Why is my blood pressure is rising?

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My blood pressure (systolic) is rising surprisingly (usually 130 or less, now up to 145 over the last month or so). We have changed our diet to lots of pasta, (controlling the calories) and less (very much less) meat. This is not a healthy move, just cooking from a great cookbook which has the best recipes we have ever enjoyed. Why?

Systolic blood pressure (top number) does not concern doctors unless it gets really high (> 160) because it measures the pressure created against the arterial walls when the heart is pumping. A systolic change from 135 to 145 is usually insignificant but check with your doctor. It is the diastolic blood pressure (bottom number) that causes concern when it goes over 90 because it measures the pressure created against the arterial walls when the heart is resting. You don’t want a lot of pressure against your arteries constantly as that can cause them to balloon out (aneurysm).

Pasta would not cause your blood pressure to rise and new research suggests it may not be salt either. But you know how the research pendulum swings so I wouldn’t overdo using salt. The research focus now points to calcium and potassium levels as impacting blood pressure. So I would ask if you drink at least 16 oz of milk per day or the equivalent 2 oz of natural cheese to get enough calcium? As long as you don’t drink lots of carbonated beverages or eat too much meat (both high sources of phosphorus), your calcium levels should be normal with an adequate intake of calcium-rich foods.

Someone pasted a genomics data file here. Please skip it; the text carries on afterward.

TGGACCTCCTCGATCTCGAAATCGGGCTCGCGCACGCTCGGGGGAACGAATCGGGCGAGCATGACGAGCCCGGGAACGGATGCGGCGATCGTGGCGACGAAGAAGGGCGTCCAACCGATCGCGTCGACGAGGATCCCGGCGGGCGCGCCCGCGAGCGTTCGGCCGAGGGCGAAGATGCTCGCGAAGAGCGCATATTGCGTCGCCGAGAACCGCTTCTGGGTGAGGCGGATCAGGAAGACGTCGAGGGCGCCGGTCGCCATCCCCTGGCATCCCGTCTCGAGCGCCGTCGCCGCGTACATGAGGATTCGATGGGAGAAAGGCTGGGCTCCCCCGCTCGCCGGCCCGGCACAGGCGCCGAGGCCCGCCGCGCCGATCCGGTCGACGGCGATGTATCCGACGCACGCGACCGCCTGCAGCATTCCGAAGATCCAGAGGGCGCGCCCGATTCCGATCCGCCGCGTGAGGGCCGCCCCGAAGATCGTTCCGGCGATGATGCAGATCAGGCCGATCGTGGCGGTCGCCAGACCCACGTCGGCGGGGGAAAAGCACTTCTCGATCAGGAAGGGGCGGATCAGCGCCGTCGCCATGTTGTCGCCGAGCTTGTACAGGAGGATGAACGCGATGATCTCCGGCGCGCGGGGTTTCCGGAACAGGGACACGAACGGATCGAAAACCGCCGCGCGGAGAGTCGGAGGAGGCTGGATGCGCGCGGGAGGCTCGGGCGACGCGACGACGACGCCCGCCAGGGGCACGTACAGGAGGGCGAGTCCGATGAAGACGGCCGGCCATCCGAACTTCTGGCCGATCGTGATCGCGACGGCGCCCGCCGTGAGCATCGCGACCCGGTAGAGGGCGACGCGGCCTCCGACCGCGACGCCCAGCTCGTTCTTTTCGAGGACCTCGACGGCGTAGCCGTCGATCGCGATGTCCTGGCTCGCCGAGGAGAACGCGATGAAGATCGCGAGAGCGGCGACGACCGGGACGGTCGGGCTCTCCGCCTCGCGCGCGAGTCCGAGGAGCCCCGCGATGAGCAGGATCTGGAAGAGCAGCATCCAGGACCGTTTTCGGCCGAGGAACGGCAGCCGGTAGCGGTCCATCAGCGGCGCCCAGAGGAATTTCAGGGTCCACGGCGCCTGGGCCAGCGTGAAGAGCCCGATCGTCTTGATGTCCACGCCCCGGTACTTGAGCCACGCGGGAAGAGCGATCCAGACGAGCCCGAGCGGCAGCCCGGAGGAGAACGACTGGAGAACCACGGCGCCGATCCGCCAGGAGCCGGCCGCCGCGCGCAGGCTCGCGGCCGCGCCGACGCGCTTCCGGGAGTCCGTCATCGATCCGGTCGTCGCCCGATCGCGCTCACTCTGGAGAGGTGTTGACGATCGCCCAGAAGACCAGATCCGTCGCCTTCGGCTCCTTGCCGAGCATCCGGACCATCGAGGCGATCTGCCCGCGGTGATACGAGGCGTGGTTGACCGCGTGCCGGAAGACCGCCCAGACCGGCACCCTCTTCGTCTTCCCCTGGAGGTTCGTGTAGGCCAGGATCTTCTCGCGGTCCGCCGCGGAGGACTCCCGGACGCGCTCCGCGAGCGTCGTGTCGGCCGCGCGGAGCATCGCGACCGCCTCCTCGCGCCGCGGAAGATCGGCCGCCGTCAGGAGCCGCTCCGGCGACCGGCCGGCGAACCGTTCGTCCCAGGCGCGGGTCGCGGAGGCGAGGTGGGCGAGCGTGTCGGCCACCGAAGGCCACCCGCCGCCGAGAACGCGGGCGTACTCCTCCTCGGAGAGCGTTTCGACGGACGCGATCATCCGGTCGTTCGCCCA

To get enough potassium, do you drink orange juice, eat bananas or other good sources? As long as you have normal functioning kidneys and haven’t had diarrhea or vomiting, the potassium levels inside your cells and in your blood should be normal.

Another factor is an aerobic exercise which can stress your heart to become a stronger, better pump. Perhaps the lack of exercise during winter has contributed to your heart’s pumping efficiency? I would suggest 30 minutes of exercise, five times per week, that increases your heart rate but not to the point of becoming short of breath. You should be able to carry on a conversation while exercising as a guide for how hard to exercise.